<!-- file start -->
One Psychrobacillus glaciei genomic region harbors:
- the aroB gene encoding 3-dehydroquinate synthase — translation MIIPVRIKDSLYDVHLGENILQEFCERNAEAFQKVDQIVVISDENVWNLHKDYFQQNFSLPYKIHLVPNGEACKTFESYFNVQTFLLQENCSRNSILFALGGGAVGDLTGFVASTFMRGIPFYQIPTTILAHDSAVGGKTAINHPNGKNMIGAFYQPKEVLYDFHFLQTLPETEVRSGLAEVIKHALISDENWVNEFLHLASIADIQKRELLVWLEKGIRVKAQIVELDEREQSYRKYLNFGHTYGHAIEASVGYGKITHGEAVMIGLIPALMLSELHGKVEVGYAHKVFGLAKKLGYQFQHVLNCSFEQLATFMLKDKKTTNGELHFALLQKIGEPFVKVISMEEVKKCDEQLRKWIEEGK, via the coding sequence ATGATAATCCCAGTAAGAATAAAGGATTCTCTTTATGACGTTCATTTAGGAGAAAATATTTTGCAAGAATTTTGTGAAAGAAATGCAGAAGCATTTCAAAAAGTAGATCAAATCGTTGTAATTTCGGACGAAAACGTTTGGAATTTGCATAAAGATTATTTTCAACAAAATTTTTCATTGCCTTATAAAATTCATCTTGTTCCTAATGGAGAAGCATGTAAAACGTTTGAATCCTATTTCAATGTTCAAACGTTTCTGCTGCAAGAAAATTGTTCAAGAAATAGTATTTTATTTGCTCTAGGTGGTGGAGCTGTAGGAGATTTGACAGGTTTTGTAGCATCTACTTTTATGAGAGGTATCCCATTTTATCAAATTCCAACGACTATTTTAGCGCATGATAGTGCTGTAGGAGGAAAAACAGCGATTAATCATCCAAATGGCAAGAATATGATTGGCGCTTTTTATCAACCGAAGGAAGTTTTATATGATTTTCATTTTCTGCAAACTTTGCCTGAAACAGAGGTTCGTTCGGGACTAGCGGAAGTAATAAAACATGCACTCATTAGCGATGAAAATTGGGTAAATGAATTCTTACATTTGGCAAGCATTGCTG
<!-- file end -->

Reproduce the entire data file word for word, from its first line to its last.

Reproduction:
One Psychrobacillus glaciei genomic region harbors:
- the aroB gene encoding 3-dehydroquinate synthase — translation MIIPVRIKDSLYDVHLGENILQEFCERNAEAFQKVDQIVVISDENVWNLHKDYFQQNFSLPYKIHLVPNGEACKTFESYFNVQTFLLQENCSRNSILFALGGGAVGDLTGFVASTFMRGIPFYQIPTTILAHDSAVGGKTAINHPNGKNMIGAFYQPKEVLYDFHFLQTLPETEVRSGLAEVIKHALISDENWVNEFLHLASIADIQKRELLVWLEKGIRVKAQIVELDEREQSYRKYLNFGHTYGHAIEASVGYGKITHGEAVMIGLIPALMLSELHGKVEVGYAHKVFGLAKKLGYQFQHVLNCSFEQLATFMLKDKKTTNGELHFALLQKIGEPFVKVISMEEVKKCDEQLRKWIEEGK, via the coding sequence ATGATAATCCCAGTAAGAATAAAGGATTCTCTTTATGACGTTCATTTAGGAGAAAATATTTTGCAAGAATTTTGTGAAAGAAATGCAGAAGCATTTCAAAAAGTAGATCAAATCGTTGTAATTTCGGACGAAAACGTTTGGAATTTGCATAAAGATTATTTTCAACAAAATTTTTCATTGCCTTATAAAATTCATCTTGTTCCTAATGGAGAAGCATGTAAAACGTTTGAATCCTATTTCAATGTTCAAACGTTTCTGCTGCAAGAAAATTGTTCAAGAAATAGTATTTTATTTGCTCTAGGTGGTGGAGCTGTAGGAGATTTGACAGGTTTTGTAGCATCTACTTTTATGAGAGGTATCCCATTTTATCAAATTCCAACGACTATTTTAGCGCATGATAGTGCTGTAGGAGGAAAAACAGCGATTAATCATCCAAATGGCAAGAATATGATTGGCGCTTTTTATCAACCGAAGGAAGTTTTATATGATTTTCATTTTCTGCAAACTTTGCCTGAAACAGAGGTTCGTTCGGGACTAGCGGAAGTAATAAAACATGCACTCATTAGCGATGAAAATTGGGTAAATGAATTCTTACATTTGGCAAGCATTGCTG